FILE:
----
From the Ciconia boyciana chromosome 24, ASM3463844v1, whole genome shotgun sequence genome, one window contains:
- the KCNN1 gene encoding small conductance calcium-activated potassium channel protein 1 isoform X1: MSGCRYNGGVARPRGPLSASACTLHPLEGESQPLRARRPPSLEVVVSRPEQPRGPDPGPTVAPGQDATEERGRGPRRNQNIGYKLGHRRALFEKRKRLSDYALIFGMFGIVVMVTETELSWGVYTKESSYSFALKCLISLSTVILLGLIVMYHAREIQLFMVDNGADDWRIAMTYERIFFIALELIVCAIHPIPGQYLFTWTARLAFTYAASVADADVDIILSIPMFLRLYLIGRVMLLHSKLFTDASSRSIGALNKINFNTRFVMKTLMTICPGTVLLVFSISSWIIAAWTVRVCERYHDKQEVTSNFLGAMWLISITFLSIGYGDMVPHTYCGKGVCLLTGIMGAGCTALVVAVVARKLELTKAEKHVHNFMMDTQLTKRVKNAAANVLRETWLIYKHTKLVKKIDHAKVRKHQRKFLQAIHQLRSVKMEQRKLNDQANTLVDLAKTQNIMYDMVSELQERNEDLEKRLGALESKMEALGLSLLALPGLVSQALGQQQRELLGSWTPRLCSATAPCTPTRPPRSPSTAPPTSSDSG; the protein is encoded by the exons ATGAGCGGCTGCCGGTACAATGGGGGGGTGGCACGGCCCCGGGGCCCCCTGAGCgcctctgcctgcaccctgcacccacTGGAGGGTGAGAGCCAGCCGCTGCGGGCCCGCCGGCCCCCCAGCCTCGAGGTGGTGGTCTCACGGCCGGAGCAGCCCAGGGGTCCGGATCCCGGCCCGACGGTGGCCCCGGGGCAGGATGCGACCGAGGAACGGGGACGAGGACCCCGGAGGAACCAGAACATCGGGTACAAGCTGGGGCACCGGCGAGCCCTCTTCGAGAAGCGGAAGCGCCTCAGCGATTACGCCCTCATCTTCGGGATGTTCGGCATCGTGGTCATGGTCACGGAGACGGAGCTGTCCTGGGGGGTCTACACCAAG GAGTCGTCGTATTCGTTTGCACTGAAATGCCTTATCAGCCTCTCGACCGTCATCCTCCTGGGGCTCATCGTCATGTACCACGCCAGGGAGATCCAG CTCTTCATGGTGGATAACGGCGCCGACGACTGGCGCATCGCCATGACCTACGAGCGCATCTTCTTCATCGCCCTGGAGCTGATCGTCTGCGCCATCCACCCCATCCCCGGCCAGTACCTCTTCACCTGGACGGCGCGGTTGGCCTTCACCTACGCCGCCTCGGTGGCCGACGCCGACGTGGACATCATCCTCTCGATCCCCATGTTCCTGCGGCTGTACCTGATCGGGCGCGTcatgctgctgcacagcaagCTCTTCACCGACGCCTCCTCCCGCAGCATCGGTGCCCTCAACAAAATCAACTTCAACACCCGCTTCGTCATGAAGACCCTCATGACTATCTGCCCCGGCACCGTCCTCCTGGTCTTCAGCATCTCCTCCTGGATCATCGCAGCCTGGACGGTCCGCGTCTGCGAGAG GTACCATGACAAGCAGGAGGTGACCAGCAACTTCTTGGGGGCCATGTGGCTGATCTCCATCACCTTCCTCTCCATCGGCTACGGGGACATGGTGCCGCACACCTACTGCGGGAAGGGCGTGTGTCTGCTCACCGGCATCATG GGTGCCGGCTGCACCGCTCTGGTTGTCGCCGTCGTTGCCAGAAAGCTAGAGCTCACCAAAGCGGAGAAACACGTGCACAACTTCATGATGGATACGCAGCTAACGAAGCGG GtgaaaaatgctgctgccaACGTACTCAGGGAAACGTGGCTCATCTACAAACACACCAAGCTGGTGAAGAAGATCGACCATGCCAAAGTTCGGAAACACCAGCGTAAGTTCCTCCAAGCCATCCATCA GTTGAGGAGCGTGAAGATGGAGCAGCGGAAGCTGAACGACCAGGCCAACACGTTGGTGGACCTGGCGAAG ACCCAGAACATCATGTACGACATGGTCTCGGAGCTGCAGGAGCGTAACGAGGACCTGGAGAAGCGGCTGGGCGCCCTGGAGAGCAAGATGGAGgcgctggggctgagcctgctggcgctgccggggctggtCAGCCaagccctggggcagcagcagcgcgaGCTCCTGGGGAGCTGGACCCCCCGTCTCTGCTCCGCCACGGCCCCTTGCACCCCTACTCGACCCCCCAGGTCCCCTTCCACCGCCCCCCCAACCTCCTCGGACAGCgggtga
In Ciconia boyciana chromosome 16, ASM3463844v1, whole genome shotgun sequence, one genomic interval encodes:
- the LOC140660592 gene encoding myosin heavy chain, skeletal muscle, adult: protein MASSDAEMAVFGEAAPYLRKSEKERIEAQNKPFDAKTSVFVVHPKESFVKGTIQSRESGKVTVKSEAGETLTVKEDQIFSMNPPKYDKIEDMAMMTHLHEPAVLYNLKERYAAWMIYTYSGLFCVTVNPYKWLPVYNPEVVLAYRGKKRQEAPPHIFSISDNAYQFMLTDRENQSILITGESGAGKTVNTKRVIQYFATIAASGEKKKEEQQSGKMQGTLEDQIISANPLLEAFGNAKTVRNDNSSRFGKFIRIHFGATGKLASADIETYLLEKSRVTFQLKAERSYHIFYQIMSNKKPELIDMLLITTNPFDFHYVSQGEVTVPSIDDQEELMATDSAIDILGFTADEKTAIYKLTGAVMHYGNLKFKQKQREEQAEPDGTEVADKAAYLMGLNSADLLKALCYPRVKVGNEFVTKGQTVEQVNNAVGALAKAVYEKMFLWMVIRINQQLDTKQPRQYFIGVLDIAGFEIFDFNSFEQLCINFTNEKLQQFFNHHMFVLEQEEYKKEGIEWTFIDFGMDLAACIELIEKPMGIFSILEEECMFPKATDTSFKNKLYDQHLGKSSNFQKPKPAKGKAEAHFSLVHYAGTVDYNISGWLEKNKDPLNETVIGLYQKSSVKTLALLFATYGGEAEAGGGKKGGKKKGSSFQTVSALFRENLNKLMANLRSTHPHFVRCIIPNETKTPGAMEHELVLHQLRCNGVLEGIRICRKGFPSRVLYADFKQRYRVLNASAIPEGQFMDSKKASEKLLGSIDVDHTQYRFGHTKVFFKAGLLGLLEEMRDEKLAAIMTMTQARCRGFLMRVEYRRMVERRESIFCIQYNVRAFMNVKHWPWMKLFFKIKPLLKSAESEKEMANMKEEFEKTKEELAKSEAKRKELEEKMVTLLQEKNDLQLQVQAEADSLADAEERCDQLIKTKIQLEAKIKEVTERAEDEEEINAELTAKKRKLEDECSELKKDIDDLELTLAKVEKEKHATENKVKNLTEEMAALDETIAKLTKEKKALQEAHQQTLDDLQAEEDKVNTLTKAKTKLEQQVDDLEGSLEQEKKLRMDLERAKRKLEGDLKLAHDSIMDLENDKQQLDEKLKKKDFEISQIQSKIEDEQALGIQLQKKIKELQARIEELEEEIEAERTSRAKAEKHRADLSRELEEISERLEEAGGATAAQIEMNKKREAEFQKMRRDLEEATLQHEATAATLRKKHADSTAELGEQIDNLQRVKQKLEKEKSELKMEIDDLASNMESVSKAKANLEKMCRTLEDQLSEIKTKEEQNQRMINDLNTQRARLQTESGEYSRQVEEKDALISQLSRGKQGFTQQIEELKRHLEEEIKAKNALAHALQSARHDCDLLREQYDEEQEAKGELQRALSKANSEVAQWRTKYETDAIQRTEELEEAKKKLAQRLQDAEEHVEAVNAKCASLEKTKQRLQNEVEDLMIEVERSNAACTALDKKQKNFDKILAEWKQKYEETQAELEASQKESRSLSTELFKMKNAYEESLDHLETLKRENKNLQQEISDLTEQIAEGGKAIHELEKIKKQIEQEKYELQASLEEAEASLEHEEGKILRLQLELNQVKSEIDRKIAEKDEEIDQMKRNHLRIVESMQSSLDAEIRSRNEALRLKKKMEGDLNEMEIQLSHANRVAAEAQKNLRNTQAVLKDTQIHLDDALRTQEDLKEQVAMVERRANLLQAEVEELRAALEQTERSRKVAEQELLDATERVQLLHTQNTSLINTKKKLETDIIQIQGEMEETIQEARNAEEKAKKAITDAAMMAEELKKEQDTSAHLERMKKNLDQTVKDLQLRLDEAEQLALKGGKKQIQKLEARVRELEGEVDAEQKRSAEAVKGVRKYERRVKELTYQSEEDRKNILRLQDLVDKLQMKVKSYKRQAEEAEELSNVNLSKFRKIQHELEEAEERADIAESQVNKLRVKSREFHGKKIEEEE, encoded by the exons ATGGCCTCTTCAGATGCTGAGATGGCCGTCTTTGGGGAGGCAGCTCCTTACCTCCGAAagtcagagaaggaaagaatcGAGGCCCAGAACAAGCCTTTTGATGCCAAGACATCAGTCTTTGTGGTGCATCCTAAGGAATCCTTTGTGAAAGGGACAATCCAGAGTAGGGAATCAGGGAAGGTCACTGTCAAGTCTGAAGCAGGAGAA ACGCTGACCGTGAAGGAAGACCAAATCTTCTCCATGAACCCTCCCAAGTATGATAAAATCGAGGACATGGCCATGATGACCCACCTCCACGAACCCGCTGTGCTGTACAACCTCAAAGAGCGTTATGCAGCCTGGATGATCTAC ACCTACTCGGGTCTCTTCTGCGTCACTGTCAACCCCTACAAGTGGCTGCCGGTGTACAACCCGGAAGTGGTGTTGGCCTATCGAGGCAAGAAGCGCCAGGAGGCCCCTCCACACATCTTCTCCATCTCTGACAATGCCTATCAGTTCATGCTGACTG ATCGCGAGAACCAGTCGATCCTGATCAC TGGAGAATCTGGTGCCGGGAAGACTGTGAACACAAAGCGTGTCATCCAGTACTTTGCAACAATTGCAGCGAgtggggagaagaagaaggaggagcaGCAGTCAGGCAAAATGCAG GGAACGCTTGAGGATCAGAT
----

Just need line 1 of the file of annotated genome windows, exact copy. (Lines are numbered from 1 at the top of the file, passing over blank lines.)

From the Ciconia boyciana chromosome 24, ASM3463844v1, whole genome shotgun sequence genome, one window contains: